Hypoxia in the central Arabian Gulf Exclusive Economic Zone (EEZ) of Qatar during summer season
عرض / فتح
المؤلفAl-Ansari, Ebrahim M.A.S.
البيانات الوصفيةعرض كامل للتسجيلة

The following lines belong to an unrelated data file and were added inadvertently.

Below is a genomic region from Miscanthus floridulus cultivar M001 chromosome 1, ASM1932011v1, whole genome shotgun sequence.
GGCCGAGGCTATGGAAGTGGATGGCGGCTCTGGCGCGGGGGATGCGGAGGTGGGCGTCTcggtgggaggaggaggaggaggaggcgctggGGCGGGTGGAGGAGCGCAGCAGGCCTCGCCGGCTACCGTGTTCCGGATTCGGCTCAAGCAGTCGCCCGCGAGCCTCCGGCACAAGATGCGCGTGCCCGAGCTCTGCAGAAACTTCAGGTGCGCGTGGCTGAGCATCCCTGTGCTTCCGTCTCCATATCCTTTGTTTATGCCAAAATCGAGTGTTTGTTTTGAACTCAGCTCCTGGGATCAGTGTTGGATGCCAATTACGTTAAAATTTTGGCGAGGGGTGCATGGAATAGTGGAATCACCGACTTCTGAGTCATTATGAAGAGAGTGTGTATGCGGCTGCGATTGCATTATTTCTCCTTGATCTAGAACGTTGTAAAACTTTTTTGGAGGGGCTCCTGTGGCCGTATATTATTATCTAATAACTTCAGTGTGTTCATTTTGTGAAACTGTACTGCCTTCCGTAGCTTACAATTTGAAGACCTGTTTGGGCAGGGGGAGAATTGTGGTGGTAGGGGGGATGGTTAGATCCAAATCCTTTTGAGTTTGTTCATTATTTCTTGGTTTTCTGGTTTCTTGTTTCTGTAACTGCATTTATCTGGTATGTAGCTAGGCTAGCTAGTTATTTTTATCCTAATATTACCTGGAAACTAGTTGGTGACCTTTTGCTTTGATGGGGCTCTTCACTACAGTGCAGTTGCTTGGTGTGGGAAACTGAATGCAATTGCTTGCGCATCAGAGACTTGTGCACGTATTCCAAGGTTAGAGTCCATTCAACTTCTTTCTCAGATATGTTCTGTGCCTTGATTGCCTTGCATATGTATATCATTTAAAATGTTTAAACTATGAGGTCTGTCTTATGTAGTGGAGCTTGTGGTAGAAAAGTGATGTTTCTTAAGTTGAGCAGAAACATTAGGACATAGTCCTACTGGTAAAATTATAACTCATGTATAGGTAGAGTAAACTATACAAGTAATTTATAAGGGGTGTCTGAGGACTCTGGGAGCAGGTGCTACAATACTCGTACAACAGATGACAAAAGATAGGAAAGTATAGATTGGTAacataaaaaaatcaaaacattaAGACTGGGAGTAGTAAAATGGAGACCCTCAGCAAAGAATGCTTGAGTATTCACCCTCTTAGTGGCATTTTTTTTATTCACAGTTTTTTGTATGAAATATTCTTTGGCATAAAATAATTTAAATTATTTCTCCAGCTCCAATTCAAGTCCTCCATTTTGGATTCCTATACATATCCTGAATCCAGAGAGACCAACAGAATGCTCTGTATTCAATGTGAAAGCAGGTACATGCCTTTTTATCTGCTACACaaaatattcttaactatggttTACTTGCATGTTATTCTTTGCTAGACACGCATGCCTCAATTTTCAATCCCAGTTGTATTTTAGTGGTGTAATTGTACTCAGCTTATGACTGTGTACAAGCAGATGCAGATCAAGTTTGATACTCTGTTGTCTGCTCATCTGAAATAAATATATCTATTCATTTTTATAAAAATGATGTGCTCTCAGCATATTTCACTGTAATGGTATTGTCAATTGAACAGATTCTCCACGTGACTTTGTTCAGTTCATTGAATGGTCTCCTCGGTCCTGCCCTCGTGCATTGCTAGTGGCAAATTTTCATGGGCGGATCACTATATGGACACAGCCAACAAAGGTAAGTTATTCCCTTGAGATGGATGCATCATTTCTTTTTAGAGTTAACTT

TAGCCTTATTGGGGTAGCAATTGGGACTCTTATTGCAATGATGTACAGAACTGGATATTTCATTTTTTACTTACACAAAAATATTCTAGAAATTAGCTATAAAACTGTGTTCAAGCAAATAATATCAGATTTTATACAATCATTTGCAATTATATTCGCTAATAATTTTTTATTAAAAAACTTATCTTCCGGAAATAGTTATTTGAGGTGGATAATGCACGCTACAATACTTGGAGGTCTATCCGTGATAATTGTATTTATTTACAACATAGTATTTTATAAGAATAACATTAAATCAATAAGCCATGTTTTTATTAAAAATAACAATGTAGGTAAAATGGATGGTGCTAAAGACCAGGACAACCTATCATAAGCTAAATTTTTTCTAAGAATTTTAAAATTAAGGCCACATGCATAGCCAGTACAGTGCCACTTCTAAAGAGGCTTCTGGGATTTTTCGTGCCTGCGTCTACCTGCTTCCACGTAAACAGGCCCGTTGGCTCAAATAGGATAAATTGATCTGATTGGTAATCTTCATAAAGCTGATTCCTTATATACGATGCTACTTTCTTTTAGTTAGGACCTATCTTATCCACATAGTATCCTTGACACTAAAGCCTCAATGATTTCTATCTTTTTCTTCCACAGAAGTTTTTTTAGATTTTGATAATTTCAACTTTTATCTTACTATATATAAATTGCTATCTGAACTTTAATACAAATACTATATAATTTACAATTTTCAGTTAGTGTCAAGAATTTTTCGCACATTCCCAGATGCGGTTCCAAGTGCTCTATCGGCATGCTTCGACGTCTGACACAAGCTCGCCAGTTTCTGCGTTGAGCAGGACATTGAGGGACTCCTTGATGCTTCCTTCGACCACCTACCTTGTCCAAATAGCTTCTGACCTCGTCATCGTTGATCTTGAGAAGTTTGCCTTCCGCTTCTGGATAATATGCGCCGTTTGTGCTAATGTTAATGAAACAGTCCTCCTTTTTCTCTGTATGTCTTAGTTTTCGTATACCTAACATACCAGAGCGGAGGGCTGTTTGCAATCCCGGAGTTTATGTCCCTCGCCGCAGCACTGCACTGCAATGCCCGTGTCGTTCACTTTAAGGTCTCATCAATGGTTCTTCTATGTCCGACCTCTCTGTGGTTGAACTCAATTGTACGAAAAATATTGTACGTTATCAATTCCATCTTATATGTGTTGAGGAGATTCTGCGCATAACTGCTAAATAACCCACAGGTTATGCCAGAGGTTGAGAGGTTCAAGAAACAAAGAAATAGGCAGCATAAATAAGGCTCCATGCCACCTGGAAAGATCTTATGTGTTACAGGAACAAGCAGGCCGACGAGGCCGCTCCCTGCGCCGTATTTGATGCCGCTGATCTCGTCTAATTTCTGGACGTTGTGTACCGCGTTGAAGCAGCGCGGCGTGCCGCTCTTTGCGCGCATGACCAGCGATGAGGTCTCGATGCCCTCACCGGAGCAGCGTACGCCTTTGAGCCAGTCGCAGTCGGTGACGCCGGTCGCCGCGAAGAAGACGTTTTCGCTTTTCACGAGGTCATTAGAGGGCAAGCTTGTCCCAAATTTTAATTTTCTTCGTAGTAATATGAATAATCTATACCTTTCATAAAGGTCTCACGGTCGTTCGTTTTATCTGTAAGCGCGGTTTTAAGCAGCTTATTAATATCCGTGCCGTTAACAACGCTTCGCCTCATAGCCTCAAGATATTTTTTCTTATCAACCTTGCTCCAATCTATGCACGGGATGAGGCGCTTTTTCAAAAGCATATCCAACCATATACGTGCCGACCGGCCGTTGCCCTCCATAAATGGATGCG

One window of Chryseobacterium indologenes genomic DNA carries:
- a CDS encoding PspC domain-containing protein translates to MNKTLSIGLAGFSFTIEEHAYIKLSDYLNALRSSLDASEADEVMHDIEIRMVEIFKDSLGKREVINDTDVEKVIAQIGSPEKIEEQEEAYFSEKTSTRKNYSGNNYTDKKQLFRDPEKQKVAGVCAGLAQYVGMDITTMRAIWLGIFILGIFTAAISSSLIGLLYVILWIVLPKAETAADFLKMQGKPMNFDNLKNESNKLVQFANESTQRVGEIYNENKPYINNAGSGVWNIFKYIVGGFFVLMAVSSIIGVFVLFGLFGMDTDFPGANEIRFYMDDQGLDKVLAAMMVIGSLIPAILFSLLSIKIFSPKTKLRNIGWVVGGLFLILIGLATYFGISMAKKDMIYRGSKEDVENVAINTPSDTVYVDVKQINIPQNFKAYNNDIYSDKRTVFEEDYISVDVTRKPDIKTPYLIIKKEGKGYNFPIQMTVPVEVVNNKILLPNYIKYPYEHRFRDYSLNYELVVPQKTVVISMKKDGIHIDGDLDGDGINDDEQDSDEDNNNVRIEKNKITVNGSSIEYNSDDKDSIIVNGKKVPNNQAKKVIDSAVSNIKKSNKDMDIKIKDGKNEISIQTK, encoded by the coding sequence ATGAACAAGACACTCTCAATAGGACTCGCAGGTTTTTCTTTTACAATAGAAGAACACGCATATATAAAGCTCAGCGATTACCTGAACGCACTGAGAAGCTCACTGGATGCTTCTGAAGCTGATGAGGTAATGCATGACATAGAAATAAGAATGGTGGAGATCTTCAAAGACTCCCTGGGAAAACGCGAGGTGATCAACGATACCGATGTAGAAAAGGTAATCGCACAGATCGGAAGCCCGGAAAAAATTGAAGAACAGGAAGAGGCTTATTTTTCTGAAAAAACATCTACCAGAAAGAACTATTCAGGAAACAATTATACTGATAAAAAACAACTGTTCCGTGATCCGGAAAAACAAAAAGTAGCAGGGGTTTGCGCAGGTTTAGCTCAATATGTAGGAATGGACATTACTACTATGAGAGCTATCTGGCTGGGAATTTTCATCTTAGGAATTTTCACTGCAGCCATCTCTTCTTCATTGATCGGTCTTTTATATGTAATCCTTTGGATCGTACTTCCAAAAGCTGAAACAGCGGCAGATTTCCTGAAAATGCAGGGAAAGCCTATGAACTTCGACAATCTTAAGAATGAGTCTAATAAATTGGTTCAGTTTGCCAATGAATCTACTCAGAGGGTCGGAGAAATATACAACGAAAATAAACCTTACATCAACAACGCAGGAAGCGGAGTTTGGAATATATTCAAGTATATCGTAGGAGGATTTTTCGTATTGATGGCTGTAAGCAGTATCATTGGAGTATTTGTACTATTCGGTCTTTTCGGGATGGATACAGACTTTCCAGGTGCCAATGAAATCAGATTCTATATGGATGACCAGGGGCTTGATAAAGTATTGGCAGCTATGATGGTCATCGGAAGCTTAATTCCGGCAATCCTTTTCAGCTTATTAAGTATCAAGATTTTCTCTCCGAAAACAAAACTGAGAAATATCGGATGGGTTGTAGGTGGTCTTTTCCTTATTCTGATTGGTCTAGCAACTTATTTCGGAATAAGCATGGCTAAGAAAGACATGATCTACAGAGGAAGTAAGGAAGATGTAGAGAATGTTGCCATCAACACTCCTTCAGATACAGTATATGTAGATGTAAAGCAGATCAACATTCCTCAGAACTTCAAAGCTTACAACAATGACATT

Abstract One of the most fascinating and unexpected discoveries during the Qatar University Marine Expeditions to the marine Exclusive Economic Zone (EEZ) of Qatar in 2000–2001, was the detection of a hypoxic water layer in the central region of the Arabian Gulf in waters deeper than 50 m. Hypoxia was defined as the region where the concentration of dissolved oxygen was less than 2 mg L−1. This article presents the discovery of hypoxia in the Arabian Gulf, based on samples collected (mainly during evening or night time) from vertical profiles along transects of the EEZ of Qatar and analyzed for physico-chemical properties, nutrients and chlorophyll-a. Hypoxia occurred in the summer months caused by an interaction between physical stratification of the water column that prevents oxygen replenishment, and biological respiration that consumes oxygen. Strong south-westerly winds (the SW monsoon) from June to September drive the relatively low-salinity nutrient-rich surface water from the Arabian Sea/Arabian Gulf (Sea of Oman) through the Strait of Hormuz into the central-Arabian Gulf, and this surface current penetration fertilizes the deep central-Arabian Gulf during the summer period. A strong seasonal pycnocline is formed between deeper waters at an ambient temperature of 20.9 °C and surface waters at 31.9 °C. This prevents the mixing of supersaturated O2 (>100–130%) water from the upper layer that would otherwise raise concentrations of dissolved oxygen below the thermocline, thus resulting in deep water hypoxia, i.e. dissolved oxygen levels of less than 0.86 ml L−1 at 17.3% saturation. These are the lowest values ever recorded for the Arabian Gulf.The calculated area of hypoxia is around 7220 square kilometers, and occurs in a layer about ≥15 m thick above the sea floor which extends toward the deep part of the Qatar Exclusive Economic Zone (EEZ). The biological consequences of this hypoxia on the sea floor are yet to be investigated.